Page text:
The National Bank of Hungary (MNB) completed its cycle of base rate hikes at the end of September, but the intense weakening of the forint led it to continue monetary tightening through unconventional means. Since then, the benchmark rate has been the overnight deposit rate, which remains unchanged at 18%.

Key Conditions

The MNB has set six key conditions for the start of the rate cut, which has not been fully met so far. Török says he does not expect a rate cut until the second quarter at the earliest, although it may come before inflation peaks.

He adds that it is worth keeping an eye on credit rating agencies, as downgrades are expected. The first scheduled rating review came from Fitch Ratings on January 20, and while Hungary’s “BBB” sovereign rating was affirmed, the outlook was changed to “negative” from “stable.”

At the end of January, S&P Global Ratings is expected to warn of existing risks but hold off on downgrading due to new deadlines for European Union funds. If a full agreement with the EU is not reached in March, a downgrade (to BBB-, which is still investment grade) could be expected at the following review in July.

At the moment, the forint is being squeezed by opposite influences. Among the risks, the January ratings, continued conflicts with the European Union, disagreements between the MNB and the government, and the fragility of favorable international investor sentiment are all worth highlighting.

The forint could be supported by high-interest rates, a possible further weakening of the dollar, and any positive news on EU funding. Overall, though, the Hungarian currency could be on a slightly weakening path in the second half of the year, and the euro could return to the previously seen high of 415 HUF/EUR.

Investment Opportunities in 2023: Equilor’s Long-term Portfolio Recommendations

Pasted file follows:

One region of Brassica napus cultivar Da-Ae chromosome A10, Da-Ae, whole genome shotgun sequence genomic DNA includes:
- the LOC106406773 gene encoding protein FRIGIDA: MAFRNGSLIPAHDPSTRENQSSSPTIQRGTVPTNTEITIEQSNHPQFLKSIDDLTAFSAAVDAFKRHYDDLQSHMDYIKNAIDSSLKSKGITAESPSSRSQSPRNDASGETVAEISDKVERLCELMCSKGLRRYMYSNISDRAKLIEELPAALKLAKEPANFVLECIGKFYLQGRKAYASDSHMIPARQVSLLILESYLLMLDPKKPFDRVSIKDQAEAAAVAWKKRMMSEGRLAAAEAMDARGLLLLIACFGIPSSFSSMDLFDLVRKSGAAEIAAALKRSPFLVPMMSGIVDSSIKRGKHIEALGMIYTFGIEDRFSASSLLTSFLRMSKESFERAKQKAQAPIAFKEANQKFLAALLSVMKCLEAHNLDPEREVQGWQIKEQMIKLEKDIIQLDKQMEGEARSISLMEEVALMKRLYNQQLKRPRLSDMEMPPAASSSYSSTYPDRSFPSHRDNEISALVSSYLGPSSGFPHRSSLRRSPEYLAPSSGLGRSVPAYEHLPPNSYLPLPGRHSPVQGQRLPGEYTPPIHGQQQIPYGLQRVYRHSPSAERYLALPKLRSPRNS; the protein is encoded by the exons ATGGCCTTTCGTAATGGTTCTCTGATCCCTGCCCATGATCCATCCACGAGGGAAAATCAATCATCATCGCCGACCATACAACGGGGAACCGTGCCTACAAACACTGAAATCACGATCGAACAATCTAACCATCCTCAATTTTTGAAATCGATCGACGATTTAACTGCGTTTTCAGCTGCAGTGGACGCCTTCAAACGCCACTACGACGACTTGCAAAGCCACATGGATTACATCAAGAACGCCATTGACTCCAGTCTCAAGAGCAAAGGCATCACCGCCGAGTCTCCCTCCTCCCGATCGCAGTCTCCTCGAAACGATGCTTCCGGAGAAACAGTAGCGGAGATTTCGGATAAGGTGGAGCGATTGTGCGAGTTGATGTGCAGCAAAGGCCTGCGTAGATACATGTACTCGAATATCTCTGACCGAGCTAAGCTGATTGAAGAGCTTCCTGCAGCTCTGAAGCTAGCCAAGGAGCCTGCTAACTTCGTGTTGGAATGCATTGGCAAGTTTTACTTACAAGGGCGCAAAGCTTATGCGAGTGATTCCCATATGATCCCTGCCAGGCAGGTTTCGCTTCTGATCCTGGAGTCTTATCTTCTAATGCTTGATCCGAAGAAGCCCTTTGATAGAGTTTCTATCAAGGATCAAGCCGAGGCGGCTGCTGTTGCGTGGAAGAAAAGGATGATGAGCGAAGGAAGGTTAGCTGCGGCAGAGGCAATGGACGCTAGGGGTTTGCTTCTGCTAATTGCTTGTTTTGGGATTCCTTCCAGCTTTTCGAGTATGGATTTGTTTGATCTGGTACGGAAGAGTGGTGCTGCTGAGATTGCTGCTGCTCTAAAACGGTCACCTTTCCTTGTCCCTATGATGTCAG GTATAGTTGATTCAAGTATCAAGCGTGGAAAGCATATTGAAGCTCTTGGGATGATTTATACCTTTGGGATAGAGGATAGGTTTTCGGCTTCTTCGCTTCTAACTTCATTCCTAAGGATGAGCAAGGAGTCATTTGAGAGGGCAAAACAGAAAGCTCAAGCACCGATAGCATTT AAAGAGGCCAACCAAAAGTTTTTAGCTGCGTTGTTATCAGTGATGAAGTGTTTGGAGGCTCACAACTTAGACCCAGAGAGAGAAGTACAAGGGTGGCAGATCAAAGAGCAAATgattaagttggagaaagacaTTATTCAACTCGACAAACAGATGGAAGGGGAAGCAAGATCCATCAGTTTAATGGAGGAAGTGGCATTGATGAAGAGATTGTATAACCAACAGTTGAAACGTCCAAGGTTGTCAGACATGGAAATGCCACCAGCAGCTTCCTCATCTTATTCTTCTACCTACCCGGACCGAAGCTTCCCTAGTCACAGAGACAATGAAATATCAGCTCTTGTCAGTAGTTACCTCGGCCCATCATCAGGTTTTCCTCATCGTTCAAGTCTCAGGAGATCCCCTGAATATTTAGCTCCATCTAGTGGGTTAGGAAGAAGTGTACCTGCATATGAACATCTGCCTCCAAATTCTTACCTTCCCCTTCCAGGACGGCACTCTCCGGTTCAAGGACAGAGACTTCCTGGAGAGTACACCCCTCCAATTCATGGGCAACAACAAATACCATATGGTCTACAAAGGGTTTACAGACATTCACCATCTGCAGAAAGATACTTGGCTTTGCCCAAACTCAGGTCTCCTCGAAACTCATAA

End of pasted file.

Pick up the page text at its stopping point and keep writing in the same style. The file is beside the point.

In terms of investments, this year could be a good time to build long-term portfolios, according to Equilor. Last year’s bear market has improved equity pricing, and a significant yield rise has opened up the space for bond investments again.

According to senior analyst Lajos Török, it is worth building a long-term portfolio this year, with the HUF and EUR versions of the premium Hungarian government bond and the newly issued dollar-denominated Hungarian government bond being important building blocks.

Higher risk takers could consider value stocks in developed markets, and Indian and Chinese equity markets could also perform relatively well in the period ahead. In China, the squeeze on the corporate sector may ease following the relaxation of the zero-COVID policy. Restoring stability in the property market has fueled a rally in Chinese technology stocks in recent weeks.

India could overtake China as the world’s most populous country and attract increasing attention from investors. The country’s economy could expand by 6.1% this year, and inflation could fall to 5.1%, making it the globe’s fifth-largest economy. India could benefit from cheap Russian energy supplies, and a more pro-Western leadership compared to China could also encourage foreign investment and factory relocations. A favorable age profile could also help the Indian economy to perform relatively well over the next decade.

This article was first published in the Budapest Business Journal print issue of January 27, 2023.